Digital & Innovation

Are we heading in the right direction on integrated, person-centred healthcare? A debate across government leaders and HCPs

Health Industry Hub | March 17, 2023 |

MedTech News: The need for integrated, team-based models of care has been promoted for decades, yet the Australian healthcare system is still facing challenges in operationalising such models.

A panel of leaders across government, primary and secondary care came together at the Australian Healthcare Week to debate whether the nation is heading in the right direction on Enabling Integrated, Person-Centred Healthcare in Australia.

Daniel McCabe, First Assistant Secretary, Benefits Integrity and Digital Health, Australian Government Department of Health & Aged Care, was on the affirmative side of the debate with several points that undoubtedly assisted the opposing panellists in their argument.

Mr McCabe said “We learned a lot through the pandemic. We have consumers and healthcare providers demanding more power and use of digital which has demonstrated a lot of benefits. But despite all this, Australia’s health system is still struggling mainly due to different information systems across all care settings. So they are still very siloed.

In February, Mark Butler MP, Minister for Health and Aged Care, announced the Strengthening Medicare Taskforce report. Mr McCabe said that digital health is a critical enabler for “what we’re trying to do in improving primary care and linking it into acute care. This includes requiring all healthcare providers to share by default, including potentially mandating My Health Record uploads across all sectors and starting with diagnostic investigations so all recent tests are available for their caregivers.

“We must agree on nationally consistent standards that underpins the healthcare system. This is going to be fundamental if we’re going to really achieve interoperability across our environment.”

Mark Simpson, Chief Clinical Information Officer, eHealth NSW said that this is a pivotal moment where we have the opportunity to harmonise digital health, especially from the state’s perspective.

“We need to engage and support the expectations of the citizen and not only when they’re a patient, but actually in their environment of wellbeing. In the last few years, there’s been a significant shift in the expectation for delivery of connected health from wellbeing through to primary and into secondary care,” he said.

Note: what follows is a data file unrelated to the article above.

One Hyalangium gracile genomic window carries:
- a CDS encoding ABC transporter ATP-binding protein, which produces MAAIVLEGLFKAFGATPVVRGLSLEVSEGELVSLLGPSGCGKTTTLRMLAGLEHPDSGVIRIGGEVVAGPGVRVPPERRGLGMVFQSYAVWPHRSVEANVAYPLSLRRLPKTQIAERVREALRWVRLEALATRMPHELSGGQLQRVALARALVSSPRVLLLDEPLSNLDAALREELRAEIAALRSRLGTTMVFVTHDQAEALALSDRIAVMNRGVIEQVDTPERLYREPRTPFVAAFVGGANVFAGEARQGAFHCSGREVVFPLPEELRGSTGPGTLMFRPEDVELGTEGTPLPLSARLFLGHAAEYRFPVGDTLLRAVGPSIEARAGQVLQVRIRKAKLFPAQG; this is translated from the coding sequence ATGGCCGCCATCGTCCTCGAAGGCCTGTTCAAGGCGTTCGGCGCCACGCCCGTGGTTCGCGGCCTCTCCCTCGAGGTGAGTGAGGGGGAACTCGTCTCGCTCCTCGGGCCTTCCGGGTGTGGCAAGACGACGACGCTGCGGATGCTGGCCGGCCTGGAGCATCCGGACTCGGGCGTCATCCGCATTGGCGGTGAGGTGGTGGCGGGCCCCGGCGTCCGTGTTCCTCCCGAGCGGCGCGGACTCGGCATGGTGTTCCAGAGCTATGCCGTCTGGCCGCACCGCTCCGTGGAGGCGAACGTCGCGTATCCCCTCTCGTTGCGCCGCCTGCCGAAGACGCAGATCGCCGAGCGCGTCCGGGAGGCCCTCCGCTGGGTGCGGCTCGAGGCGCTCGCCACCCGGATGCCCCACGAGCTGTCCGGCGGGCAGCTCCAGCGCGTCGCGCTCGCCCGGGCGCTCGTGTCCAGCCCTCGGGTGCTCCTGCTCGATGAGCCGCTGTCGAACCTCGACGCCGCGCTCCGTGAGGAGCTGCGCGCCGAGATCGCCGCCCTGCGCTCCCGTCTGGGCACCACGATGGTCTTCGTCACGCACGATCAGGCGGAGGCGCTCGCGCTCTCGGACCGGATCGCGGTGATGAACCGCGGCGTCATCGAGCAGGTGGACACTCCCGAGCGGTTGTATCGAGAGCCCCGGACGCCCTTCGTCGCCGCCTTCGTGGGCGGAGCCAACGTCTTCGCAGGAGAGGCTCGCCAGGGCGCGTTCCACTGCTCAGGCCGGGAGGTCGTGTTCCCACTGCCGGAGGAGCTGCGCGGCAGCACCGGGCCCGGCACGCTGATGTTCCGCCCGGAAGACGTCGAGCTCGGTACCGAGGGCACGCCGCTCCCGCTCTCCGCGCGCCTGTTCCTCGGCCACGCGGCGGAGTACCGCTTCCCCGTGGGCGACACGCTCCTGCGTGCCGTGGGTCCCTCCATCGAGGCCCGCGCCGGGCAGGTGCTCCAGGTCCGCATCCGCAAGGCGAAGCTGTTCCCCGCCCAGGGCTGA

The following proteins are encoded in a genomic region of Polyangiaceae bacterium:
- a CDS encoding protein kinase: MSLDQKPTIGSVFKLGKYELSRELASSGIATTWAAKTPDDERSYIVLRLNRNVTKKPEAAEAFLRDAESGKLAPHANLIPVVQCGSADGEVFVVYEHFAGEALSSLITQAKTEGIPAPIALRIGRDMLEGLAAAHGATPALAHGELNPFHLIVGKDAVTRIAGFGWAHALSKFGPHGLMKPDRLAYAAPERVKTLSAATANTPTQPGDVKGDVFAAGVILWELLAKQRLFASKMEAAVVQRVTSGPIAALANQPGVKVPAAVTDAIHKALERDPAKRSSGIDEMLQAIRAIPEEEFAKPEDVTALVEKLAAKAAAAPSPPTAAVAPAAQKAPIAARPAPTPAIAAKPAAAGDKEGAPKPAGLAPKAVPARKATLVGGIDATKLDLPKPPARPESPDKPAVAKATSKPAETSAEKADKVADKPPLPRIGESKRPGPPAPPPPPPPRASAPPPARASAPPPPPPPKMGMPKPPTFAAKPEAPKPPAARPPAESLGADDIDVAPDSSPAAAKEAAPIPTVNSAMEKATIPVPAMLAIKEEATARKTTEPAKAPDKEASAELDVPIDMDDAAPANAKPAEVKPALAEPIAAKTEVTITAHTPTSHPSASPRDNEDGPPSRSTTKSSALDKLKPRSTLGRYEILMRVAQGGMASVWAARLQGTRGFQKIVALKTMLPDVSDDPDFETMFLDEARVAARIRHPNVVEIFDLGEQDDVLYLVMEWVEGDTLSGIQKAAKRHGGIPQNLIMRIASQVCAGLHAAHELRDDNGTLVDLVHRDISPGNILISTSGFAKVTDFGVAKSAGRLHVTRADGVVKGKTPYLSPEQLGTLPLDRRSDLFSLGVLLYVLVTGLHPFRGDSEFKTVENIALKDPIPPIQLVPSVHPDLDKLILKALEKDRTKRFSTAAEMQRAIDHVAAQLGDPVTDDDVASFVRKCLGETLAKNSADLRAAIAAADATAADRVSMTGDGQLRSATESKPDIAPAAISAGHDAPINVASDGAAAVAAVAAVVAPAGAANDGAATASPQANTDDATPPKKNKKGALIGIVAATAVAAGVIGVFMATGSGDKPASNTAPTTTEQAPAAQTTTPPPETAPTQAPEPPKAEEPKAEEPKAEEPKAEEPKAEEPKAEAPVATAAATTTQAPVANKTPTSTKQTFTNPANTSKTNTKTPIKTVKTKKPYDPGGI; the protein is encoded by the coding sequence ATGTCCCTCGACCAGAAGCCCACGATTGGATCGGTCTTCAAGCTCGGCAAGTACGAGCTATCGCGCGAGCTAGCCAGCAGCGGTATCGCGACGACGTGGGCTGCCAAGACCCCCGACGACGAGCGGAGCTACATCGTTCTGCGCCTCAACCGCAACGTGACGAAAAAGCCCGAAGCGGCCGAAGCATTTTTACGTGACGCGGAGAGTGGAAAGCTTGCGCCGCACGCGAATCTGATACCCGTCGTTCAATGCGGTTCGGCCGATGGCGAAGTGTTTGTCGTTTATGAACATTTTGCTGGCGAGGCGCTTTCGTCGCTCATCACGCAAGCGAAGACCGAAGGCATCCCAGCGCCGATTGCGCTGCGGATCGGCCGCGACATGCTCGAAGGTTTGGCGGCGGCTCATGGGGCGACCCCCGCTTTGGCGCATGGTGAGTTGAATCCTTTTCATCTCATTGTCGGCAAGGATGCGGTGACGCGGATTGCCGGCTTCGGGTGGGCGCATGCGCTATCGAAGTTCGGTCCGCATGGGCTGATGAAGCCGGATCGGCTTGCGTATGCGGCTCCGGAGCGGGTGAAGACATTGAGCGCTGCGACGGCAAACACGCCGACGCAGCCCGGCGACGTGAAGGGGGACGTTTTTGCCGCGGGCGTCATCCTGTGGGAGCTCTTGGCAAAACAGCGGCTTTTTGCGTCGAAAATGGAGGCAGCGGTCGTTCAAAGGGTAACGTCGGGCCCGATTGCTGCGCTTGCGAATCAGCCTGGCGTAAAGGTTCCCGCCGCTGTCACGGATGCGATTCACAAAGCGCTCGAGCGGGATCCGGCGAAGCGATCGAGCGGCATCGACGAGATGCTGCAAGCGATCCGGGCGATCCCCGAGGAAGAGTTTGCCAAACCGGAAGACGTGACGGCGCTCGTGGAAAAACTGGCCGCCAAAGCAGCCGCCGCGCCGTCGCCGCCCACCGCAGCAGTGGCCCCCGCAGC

“A challenge for the coming years is to actually have an overarching strategy not only for state health, but also with our colleagues from Commonwealth and dare I say with our interstate colleagues. A large number of citizens move frequently between state boundaries and the idea that their digital health cannot seamlessly follow them should not be impeded by technology or policy,” Dr Simpson added.

Michael Brydon, Board Director, AHHA and former Chief Executive Officer of The Sydney Children’s Health Network shared his perspectives on why the nation is not heading in the right direction on enabling integrated, person-centred healthcare.

“10 years ago, there were 175 definitions of ‘integrated care’ used in the literature. So, we start off with a problem because we’re not sure what we’re really talking about. Also, we all agree that the technology is available to [enable integrated, person-centred healthcare]. What holds it back from being shared is the legal situation and the privacy situation for good reasons. But in reality, it’s impeding the benefits of these systems operating effectively,” argued Mr Brydon.

Mr McCabe stated that the government is considering regulatory and legislative levers to enable the sharing and use of standards across the healthcare systems.

He said “We know that we need to do this. We can’t just keep incentivising and hoping that everyone will come together on this.”

Dr Amandeep Hansra, Expert Committee Member of Practice Technology & Management (eHealth), Royal Australian College of General Practitioners (RACGP) said while the pandemic has helped, Australia is still a long way off from having an integrated, person-centred healthcare model and infrastructure funding.

She read out the NSW Health definition for integrated care and said “As a GP, I don’t feel like we’ve achieved any of that so far.

“We have to be open to disruption in healthcare. How do we work more collaboratively with startups that are coming into the industry to really change the way we deliver healthcare? How are we open to new models of care when we’re still operating in silos and on different sides of that fence?”

Dr Hansra added “We’re such a small country yet have a large number of pilots and projects in healthcare. Yes, innovation has to start somewhere, but it’s how we change that initial planning stage to say what I’m building here is going to be applicable and have an impact for everyone in this country.”

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